Oral magnesium supplementation reduces insulin resistance in non-diabetic subjects—A double-blind, placebo-controlled, randomized trial

Diabetes Obesity and Metabolism (Impact Factor: 6.36). 03/2011; 13(3):281-4. DOI: 10.1111/j.1463-1326.2010.01332.x
Source: PubMed


The incidence of insulin resistance and metabolic syndrome correlates with the availability of magnesium (Mg). We studied the effect of oral Mg supplementation on insulin sensitivity and other characteristics of the metabolic syndrome in normomagnesemic, overweight, insulin resistant, non-diabetic subjects. Subjects were tested for eligibility using oral glucose tolerance test (OGTT) and subsequently randomized to receive either Mg-aspartate-hydrochloride (n = 27) or placebo (n = 25) for 6 months. As trial endpoints, several indices of insulin sensitivity, plasma glucose, serum insulin, blood pressure and lipid profile were determined. Mg supplementation resulted in a significant improvement of fasting plasma glucose and some insulin sensitivity indices (ISIs) compared to placebo. Blood pressure and lipid profile did not show significant changes. The results provide significant evidence that oral Mg supplementation improves insulin sensitivity even in normomagnesemic, overweight, non-diabetic subjects emphasizing the need for an early optimization of Mg status to prevent insulin resistance and subsequently type 2 diabetes.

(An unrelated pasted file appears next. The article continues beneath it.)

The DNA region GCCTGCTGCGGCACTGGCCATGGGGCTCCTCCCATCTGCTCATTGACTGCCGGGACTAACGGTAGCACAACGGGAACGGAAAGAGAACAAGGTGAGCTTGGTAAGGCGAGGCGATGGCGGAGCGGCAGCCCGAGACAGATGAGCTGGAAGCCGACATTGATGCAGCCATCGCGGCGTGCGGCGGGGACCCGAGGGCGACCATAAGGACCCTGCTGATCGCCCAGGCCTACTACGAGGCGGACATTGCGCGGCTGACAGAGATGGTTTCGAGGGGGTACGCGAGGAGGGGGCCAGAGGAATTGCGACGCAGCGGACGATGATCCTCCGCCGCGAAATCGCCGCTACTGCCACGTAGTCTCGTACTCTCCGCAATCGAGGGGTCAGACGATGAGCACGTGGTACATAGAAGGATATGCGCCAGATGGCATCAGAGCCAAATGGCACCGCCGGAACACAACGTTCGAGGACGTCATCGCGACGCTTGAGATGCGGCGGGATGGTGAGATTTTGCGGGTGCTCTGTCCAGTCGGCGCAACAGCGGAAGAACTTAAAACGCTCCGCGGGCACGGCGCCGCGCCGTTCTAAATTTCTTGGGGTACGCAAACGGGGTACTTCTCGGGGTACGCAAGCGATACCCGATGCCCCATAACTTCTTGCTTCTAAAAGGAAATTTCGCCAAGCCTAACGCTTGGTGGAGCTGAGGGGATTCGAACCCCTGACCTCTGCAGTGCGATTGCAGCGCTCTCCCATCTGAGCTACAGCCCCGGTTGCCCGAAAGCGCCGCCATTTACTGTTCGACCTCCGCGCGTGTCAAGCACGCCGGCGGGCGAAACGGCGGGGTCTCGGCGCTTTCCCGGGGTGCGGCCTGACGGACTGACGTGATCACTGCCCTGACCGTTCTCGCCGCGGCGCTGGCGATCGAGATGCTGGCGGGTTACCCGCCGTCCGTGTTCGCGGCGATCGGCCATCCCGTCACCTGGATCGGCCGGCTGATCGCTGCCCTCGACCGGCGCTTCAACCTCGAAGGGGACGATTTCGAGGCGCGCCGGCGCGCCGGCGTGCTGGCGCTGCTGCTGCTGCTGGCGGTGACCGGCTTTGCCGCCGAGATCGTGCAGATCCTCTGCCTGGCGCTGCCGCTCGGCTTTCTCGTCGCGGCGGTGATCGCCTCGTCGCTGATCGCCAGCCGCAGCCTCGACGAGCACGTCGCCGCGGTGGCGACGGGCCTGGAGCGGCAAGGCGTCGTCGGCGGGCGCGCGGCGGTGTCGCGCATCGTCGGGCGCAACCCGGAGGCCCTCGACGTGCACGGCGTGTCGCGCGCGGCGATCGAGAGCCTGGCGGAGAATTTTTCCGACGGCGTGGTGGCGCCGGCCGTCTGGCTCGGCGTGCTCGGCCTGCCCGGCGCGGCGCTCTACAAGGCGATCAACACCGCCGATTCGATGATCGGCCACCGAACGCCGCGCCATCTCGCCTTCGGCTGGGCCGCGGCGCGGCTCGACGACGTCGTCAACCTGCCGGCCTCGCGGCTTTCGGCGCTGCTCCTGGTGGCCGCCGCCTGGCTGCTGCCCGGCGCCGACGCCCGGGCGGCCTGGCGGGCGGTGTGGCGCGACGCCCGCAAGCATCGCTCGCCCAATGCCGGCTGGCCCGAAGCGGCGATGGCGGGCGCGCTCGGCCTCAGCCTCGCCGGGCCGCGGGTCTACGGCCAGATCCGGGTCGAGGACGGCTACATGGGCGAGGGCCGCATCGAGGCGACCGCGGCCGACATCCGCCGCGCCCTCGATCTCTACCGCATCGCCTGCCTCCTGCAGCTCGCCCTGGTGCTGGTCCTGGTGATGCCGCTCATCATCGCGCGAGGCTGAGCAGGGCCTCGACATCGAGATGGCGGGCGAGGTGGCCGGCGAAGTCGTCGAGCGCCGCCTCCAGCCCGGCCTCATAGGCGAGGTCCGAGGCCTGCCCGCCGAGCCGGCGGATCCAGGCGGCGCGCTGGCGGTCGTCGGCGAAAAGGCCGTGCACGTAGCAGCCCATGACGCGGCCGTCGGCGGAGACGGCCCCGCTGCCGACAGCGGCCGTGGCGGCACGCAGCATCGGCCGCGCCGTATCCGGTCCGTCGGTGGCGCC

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Available from: Walter Golf, Jun 27, 2014
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    • "Furthermore, it was demonstrated that Mg deficiency might lead to a decrease in insulin mediated glucose uptake [34,36]. On the other hand, Mg supplementation prevented insulin resistance and also reduced the development of diabetes in animal models [37]. Some studies reported low level of Mg in the blood serum and an increased urinary excretion of Mg in the diabetics relative to their healthy control subjects [36]. "
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    ABSTRACT: Minerals are one of the components of food, though they are not synthesized in the body but they are essential for optimal health. Several essential metals are required for the proper functioning of many enzymes, transcriptional factors and proteins important in various biochemical pathways. For example Zn, Mg and Mn are cofactors of hundreds of enzymes, and Zn is involved in the synthesis and secretion of insulin from the pancreatic beta-cells. Similarly, Cr enhances the insulin receptor activity on target tissues, especially in muscle cells. Insulin is the key hormone required to maintain the blood glucose level in normal range. In case of insulin deficiency or resistance, blood glucose concentration exceeds the upper limit of the normal range of 126 mg/dl. Persistent increase of blood serum glucose level leads to overt chronic hyperglycemia, which is a major clinical symptom of diabetes mellitus. Poor glycemic control and diabetes alters the levels of essential trace elements such as Zn, Mg, Mn, Cr, Fe etc. by increasing urinary excretion and their concomitant decrease in the blood. Hence, the main purpose of this review is to discuss the important roles of essential trace elements in normal homeostasis and physiological functioning. Moreover, perturbation of essential trace elements is also discussed in perspective of type 2 diabetes pathobiology.
    Journal of Diabetes and Metabolic Disorders 01/2014; 13(1):16. DOI:10.1186/2251-6581-13-16